It seems, the role that information and communication technologies (ICT) can play in reducing greenhouse gas emissions has been accepted by at least one world leader, if not by many others. The stand-up-and-be-counted guy is the Australian Prime Minister, Kevin Rudd – who will be attending the global climate change meeting in Copenhagen this week.
Speaking to a broadband conference in Sydney earlier today Mr. Rudd said the reduction in travel costs made possible by the use of telepresence video conferencing technology and the facilitation of smart metering energy usage monitoring are two reasons why the country’s National Broadband Network (NBN) will be successful in reducing the country’s carbon emissions by an impressive five per cent.
“Together, the NBN and CPRS (carbon pollution reduction scheme) are critical to Australia's efforts to address climate change,” he said.
"It is also essential for many of the technologies that will help us reduce carbon emissions, improve health services, create a world class education system and improve opportunities for all Australians, no matter where they live,” he added.
The ICT sector has been arguing for both a recognition and an emphasis at the Copenhagen summit meeting on the role it can play in reducing global greenhouse gas emissions. The head of the GSM Association (GSMA), Chief Executive Rob Conway, said last month that with the right public policies in place, the mobile industry could make a major contribution to the fight against global warming, lowering emissions in other sectors by more than 4.5 times mobile's own footprint. “Which " as he pointed out, "is the equivalent of taking one in every three cars off the road."
Mr Rudd used the example of Cisco and Microsoft’s recently achieved and remarkable reduction in travel costs to highlight the potential of video conferencing via the NBN. The Australian government announced that it is to install 20 telepresence suites around the country in February 2010 to facilitate government interaction - including ministerial meetings between states and the federal government - and also to save on travel and emissions.
Australia’s Broadband, Communications and Digital Economy Minister, Stephen Conroy, says a deal with Telstra to assist with the construction of the NBN is close to agreement. He adds that he hopes to be able to announce something positive "before Christmas".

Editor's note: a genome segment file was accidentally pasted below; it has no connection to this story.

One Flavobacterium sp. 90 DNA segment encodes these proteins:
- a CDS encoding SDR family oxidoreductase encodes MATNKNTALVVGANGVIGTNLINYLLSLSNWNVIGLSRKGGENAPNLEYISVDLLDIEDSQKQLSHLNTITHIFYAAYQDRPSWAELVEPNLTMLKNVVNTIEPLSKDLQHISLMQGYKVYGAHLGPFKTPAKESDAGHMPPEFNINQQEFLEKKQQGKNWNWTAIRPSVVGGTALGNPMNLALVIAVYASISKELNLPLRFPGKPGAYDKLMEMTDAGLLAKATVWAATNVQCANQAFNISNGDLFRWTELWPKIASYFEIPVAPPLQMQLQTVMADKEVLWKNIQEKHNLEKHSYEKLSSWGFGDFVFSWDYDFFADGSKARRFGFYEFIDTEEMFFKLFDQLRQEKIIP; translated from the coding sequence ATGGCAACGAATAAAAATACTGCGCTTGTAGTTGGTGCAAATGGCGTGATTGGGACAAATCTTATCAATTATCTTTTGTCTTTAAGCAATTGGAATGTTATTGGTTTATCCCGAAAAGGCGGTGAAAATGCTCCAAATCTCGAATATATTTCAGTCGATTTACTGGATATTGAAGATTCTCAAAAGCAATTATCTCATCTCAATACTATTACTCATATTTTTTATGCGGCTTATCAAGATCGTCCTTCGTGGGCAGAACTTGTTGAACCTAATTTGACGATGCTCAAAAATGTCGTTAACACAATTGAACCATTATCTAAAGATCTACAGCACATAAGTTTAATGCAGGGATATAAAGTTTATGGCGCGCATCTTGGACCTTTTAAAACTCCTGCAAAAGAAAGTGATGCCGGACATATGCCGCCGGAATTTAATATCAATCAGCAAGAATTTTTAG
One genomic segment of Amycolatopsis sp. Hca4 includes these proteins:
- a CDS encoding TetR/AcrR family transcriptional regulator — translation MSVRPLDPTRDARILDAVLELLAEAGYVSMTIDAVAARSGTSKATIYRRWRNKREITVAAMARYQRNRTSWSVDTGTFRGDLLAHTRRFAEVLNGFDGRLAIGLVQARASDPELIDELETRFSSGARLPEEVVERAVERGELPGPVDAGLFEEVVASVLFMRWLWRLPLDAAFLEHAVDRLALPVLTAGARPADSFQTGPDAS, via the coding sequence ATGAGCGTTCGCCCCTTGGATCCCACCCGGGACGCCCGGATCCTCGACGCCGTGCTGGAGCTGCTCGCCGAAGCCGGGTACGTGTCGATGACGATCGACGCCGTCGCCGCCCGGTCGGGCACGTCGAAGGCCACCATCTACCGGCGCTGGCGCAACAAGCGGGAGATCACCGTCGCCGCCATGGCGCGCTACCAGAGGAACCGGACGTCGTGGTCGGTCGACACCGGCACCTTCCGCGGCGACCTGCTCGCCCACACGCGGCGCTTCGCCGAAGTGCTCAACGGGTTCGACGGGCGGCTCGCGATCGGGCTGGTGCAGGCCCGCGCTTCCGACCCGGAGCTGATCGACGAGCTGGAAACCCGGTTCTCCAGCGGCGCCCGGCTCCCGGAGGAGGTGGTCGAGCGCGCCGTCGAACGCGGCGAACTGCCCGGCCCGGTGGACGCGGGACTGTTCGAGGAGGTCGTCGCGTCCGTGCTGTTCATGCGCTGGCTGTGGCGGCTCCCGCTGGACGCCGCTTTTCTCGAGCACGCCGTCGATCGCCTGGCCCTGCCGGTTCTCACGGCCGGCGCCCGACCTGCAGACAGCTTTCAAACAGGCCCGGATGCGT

Telstra’s public policy supremo David Quilty told a Sydney conference earlier in the week that Telstra is negotiating in good faith and “seeking an outcome that is in the interests of the nation and the industry as well as Telstra shareholders, customers and staff”.
Minister Conroy has laid legislation before the Australian Parliament that will force Telstra structurally to separate - as BT did in the UK. (Telstra itself opposes the plan and estimates it will cost it between A$500 million and A$1 billion.)
While hitting them with a stick with one hand, Stephen Conroy needs to pat Telstra on the head with the other because he needs the company’s help to complete the NBN as quickly as possible. There's also the fact that the government might have to buy/sequester Telstra’s fixed lines for the NBN. Thus in the midst of a very public debate, including a full-on Senate inquiry, he has also been involved in four solid months of intensely complex negotiations with the telco.
The possibility that the government might decide to provide the new NBNCo with Telstra's fixed-line network might have been part of the master plan all along, but David Quilty says it will be not be necessary as Telstra’s fixed line business would effectively be rendered obsolete at about the same time as the NBN is fully functional.
“The industry is moving out of the legacy environment. The NBN will deliver a structurally separated, wholesale only, open access network commencing as early as next year and rolled out over the next eight years,” he said.
Mr. Quilty adds, “Sensible, practical equivalence and transparency measures maybe. But why, at the same time the NBN is being built, would one burden the industry with a hugely disruptive functional separation that'll be rendered obsolete by the time it's finished?”
Australia’s NBN broke ground in Tasmania in July and last week a successful tender by Nextgen Networks to lay almost 6,000 kilometres of fibre across the country, including much of the outback, to provide a “backbone” for the network was announced. This phase will cost A$250 million, funded by taxpayers.